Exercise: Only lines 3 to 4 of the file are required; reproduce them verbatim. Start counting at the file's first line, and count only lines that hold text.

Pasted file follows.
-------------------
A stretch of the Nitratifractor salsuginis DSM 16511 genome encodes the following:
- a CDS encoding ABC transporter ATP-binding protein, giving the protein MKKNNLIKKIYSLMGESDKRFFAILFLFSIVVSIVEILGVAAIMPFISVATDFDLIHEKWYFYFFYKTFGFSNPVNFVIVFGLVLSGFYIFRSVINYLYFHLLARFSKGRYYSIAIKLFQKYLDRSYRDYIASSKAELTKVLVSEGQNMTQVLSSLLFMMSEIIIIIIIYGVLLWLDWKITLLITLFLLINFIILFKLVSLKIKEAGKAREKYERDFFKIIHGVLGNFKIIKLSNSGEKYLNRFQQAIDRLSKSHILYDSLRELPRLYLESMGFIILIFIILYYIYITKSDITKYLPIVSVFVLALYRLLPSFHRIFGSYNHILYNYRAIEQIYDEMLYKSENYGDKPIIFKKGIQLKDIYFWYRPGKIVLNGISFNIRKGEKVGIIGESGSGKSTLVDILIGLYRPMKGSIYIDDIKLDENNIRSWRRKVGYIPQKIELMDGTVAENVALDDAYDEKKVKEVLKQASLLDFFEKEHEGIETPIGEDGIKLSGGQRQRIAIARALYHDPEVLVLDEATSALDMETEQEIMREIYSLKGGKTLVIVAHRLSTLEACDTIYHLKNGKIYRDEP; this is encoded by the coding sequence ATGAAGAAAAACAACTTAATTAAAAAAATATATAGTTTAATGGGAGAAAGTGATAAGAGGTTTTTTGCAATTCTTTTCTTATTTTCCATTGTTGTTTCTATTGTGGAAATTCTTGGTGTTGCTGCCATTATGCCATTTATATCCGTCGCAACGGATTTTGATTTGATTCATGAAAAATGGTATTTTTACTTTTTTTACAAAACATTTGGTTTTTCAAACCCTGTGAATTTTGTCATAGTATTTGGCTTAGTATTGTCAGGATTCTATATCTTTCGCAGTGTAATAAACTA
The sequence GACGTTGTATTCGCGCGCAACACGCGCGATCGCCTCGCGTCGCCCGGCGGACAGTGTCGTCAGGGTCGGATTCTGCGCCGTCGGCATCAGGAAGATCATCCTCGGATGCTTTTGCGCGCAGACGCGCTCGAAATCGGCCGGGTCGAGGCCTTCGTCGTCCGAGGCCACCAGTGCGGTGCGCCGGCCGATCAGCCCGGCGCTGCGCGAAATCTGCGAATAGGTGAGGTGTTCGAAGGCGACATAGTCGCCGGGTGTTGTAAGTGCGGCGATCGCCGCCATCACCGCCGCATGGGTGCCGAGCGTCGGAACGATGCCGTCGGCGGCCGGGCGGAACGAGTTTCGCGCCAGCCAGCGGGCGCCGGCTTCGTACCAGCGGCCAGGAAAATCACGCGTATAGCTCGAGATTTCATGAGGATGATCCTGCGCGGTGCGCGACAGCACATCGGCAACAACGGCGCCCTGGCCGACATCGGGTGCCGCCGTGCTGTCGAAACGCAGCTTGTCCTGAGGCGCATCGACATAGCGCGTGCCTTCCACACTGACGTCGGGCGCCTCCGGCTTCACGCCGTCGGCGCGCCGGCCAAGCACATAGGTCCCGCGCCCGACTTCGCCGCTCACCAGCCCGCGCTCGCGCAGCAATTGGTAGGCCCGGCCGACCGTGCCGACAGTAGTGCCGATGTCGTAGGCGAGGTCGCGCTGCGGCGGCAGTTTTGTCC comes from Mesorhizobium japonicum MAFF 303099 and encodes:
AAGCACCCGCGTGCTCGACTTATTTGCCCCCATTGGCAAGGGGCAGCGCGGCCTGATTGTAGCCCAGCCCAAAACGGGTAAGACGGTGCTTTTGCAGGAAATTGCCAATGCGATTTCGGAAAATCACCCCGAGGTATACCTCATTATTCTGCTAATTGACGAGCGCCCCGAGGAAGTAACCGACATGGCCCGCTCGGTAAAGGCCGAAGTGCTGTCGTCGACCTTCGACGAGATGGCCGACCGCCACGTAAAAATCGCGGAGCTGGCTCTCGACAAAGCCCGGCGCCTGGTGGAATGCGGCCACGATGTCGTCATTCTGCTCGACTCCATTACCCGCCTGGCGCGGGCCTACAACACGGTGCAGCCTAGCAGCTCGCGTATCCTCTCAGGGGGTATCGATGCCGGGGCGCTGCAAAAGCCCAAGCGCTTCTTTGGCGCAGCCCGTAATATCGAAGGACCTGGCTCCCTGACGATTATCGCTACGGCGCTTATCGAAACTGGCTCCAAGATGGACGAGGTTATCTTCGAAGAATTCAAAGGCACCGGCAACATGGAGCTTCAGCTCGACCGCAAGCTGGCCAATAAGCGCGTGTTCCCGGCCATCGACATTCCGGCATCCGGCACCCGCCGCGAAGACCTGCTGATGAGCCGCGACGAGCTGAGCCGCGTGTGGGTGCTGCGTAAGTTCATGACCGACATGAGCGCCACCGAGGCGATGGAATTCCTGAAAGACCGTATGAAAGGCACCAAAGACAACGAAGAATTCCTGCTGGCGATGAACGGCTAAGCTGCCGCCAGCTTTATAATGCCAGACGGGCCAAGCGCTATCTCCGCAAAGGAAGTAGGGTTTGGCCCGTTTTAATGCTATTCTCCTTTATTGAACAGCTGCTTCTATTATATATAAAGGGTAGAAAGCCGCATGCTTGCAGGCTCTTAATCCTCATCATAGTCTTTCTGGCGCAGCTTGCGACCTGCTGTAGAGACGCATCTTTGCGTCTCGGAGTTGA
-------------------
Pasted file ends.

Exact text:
The sequence GACGTTGTATTCGCGCGCAACACGCGCGATCGCCTCGCGTCGCCCGGCGGACAGTGTCGTCAGGGTCGGATTCTGCGCCGTCGGCATCAGGAAGATCATCCTCGGATGCTTTTGCGCGCAGACGCGCTCGAAATCGGCCGGGTCGAGGCCTTCGTCGTCCGAGGCCACCAGTGCGGTGCGCCGGCCGATCAGCCCGGCGCTGCGCGAAATCTGCGAATAGGTGAGGTGTTCGAAGGCGACATAGTCGCCGGGTGTTGTAAGTGCGGCGATCGCCGCCATCACCGCCGCATGGGTGCCGAGCGTCGGAACGATGCCGTCGGCGGCCGGGCGGAACGAGTTTCGCGCCAGCCAGCGGGCGCCGGCTTCGTACCAGCGGCCAGGAAAATCACGCGTATAGCTCGAGATTTCATGAGGATGATCCTGCGCGGTGCGCGACAGCACATCGGCAACAACGGCGCCCTGGCCGACATCGGGTGCCGCCGTGCTGTCGAAACGCAGCTTGTCCTGAGGCGCATCGACATAGCGCGTGCCTTCCACACTGACGTCGGGCGCCTCCGGCTTCACGCCGTCGGCGCGCCGGCCAAGCACATAGGTCCCGCGCCCGACTTCGCCGCTCACCAGCCCGCGCTCGCGCAGCAATTGGTAGGCCCGGCCGACCGTGCCGACAGTAGTGCCGATGTCGTAGGCGAGGTCGCGCTGCGGCGGCAGTTTTGTCC comes from Mesorhizobium japonicum MAFF 303099 and encodes:
AAGCACCCGCGTGCTCGACTTATTTGCCCCCATTGGCAAGGGGCAGCGCGGCCTGATTGTAGCCCAGCCCAAAACGGGTAAGACGGTGCTTTTGCAGGAAATTGCCAATGCGATTTCGGAAAATCACCCCGAGGTATACCTCATTATTCTGCTAATTGACGAGCGCCCCGAGGAAGTAACCGACATGGCCCGCTCGGTAAAGGCCGAAGTGCTGTCGTCGACCTTCGACGAGATGGCCGACCGCCACGTAAAAATCGCGGAGCTGGCTCTCGACAAAGCCCGGCGCCTGGTGGAATGCGGCCACGATGTCGTCATTCTGCTCGACTCCATTACCCGCCTGGCGCGGGCCTACAACACGGTGCAGCCTAGCAGCTCGCGTATCCTCTCAGGGGGTATCGATGCCGGGGCGCTGCAAAAGCCCAAGCGCTTCTTTGGCGCAGCCCGTAATATCGAAGGACCTGGCTCCCTGACGATTATCGCTACGGCGCTTATCGAAACTGGCTCCAAGATGGACGAGGTTATCTTCGAAGAATTCAAAGGCACCGGCAACATGGAGCTTCAGCTCGACCGCAAGCTGGCCAATAAGCGCGTGTTCCCGGCCATCGACATTCCGGCATCCGGCACCCGCCGCGAAGACCTGCTGATGAGCCGCGACGAGCTGAGCCGCGTGTGGGTGCTGCGTAAGTTCATGACCGACATGAGCGCCACCGAGGCGATGGAATTCCTGAAAGACCGTATGAAAGGCACCAAAGACAACGAAGAATTCCTGCTGGCGATGAACGGCTAAGCTGCCGCCAGCTTTATAATGCCAGACGGGCCAAGCGCTATCTCCGCAAAGGAAGTAGGGTTTGGCCCGTTTTAATGCTATTCTCCTTTATTGAACAGCTGCTTCTATTATATATAAAGGGTAGAAAGCCGCATGCTTGCAGGCTCTTAATCCTCATCATAGTCTTTCTGGCGCAGCTTGCGACCTGCTGTAGAGACGCATCTTTGCGTCTCGGAGTTGA